H.R. Pufnstuf Helped by Wild Things But Don't Expect a Copy
After the surprise success of the once thought-to-be-doomed adaptation of Maurice Sendak's Where the Wild Things Are, it looks like the successful hybrid of old school puppetry and CG technology used to bring the Wild Things to life has given a boost to Sid & Marty Krofft's contemporary adaptation of the classic 60's and 70's psychedelic series H.R. Pufnstuf. From an interview with NY Daily News (via SlashFilm), it sounds like the Krofft's have moved on past the lackluster performance of Land of the Lost this year, and are ready to get back to their roots to capture the whimsical, bright-colored world of Living Island. Read on!
Marty Krofft makes it very clear how Spike Jonze and his Wild Things have made things a little easier for H.R. Pufnstuf, saying: "Wild Things is very, very good for us. We always wanted to do low-tech costumes and high-tech heads. But it'll be a big difference in tone, of course — we'll be bright, not dark." While I never expected an H.R. Pufnstuf film to be a thought-provoking, profound piece of cinema, it's good to hear that Krofft knows his material needs to remain whimsical and fancy-free. Trying to duplicate the meticulous, well-crafted emotional connection Jonze was able to create between the characters of Where the Wild Things Are and its audience isn't something that fits the style of the Kroffts' work, though.
Krofft notes that they've learned their lessons from the recent blockbuster bomb Land of the Lost. "We went with comedy, which got it green-lit. But we didn't know it was going to go so far in the PG-13 direction and so close to an R rating. Our characters are all likable, and we have so much goodwill from our fans. So, now we know: Don't mess with what's worked." Coming from someone who enjoyed Land of the Lost as a standalone comedy, it was not a good adaptation of the classic TV series. It lacked the adventure and excitement that anyone familiar with the show wanted to see, and thus it didn't jive with the right audience.
Over at SlashFilm, writer Brendon Connelly seems to be displeased that Krofft doesn't seem to embrace the contemporary elements that he believes made Wild Things such a crowd pleaser. Connelly notes:
"I dare say [Krofft is] right in all respects accept one - they will need to mess with what worked in the 70s, and not just in technological terms. Where the Wild Things Are worked not because of the blend of muppet fuzz and CG fizzogs but because of it's respect for the audience, and it's soft, genuine and mutual relationship with current hipster fashions." He continues, "I think a movie that tastes like sunshine spread on a girl scout cookie is probably not even possible any more, let alone wise."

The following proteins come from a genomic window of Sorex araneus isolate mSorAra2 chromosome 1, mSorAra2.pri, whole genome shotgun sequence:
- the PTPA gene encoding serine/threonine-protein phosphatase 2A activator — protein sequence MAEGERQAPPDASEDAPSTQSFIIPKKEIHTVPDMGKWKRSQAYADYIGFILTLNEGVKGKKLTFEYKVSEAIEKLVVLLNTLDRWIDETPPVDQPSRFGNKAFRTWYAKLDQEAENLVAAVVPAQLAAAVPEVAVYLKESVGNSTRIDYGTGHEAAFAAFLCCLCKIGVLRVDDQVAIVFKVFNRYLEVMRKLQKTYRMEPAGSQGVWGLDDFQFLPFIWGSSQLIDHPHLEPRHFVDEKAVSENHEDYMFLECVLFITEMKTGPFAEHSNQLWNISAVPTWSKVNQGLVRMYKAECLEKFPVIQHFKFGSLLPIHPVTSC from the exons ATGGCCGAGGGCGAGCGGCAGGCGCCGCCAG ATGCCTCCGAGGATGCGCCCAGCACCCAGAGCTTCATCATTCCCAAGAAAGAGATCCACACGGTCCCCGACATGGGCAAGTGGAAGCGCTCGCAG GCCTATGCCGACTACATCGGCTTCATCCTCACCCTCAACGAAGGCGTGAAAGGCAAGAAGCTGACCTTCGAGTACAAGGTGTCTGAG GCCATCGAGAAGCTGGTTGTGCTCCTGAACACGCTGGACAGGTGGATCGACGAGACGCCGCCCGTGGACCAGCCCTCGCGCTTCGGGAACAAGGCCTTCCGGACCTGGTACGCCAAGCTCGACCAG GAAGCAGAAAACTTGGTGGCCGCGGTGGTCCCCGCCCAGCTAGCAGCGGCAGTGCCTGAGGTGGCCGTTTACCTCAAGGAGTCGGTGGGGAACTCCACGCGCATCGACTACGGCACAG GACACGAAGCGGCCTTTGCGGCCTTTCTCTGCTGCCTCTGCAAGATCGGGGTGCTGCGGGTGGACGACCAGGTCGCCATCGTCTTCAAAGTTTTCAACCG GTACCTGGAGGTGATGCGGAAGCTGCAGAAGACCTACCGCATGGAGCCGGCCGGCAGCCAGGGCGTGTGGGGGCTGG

Unfortunately, I don't understand why Connelly thinks that the Kroffts going back to their roots with sweetness of H.R. Pufnstuf automatically means that the film will not have the utmost respect for its most loyal fans, and that the replacement of hipster fashions with a sunny disposition will make the film crumble. What's not wise about making a film bright and whimsical? I'd like to point out that the producers still reeling from Land of the Lost are the very same behind H.R. Pufnstuf, and they had plenty of success with lighthearted, fun family fare with Elf, a film that has become a modern holiday classic. When it comes down to it, H.R. Pufnstuf just doesn't have the same thematic elements of Wild Things, so I wouldn't expect it to try to be Wild Things.
The simple fact is, Wild Things succeeded not only because Spike Jonze respected his audience, but because he knew who his audience was. As Eric D. Snider of Film.com says very succinctly, Wild Things "wasn't made with kids in mind as the primary audience… it's a movie for adults about childhood." This is further confirmed by the fact that the Associated Press says parents with children made up just 27% of the film's opening-weekend audience. Krofft has the same mindset as Jonze in that he's keeping the material very close to his heart, and the hearts of all of those who grew up loving the adventures of H.R. Pufnstuf as well.
He says: "Someone said that we [got in the heads] of every kid in the '70s, and they hung with us." Combine the loyalty to their fans, lessons learned and the imaginative vision of director Conrad Vernon, and I'd say we've got something magical to look forward to. Of course, we'll keep you updated on the status of this.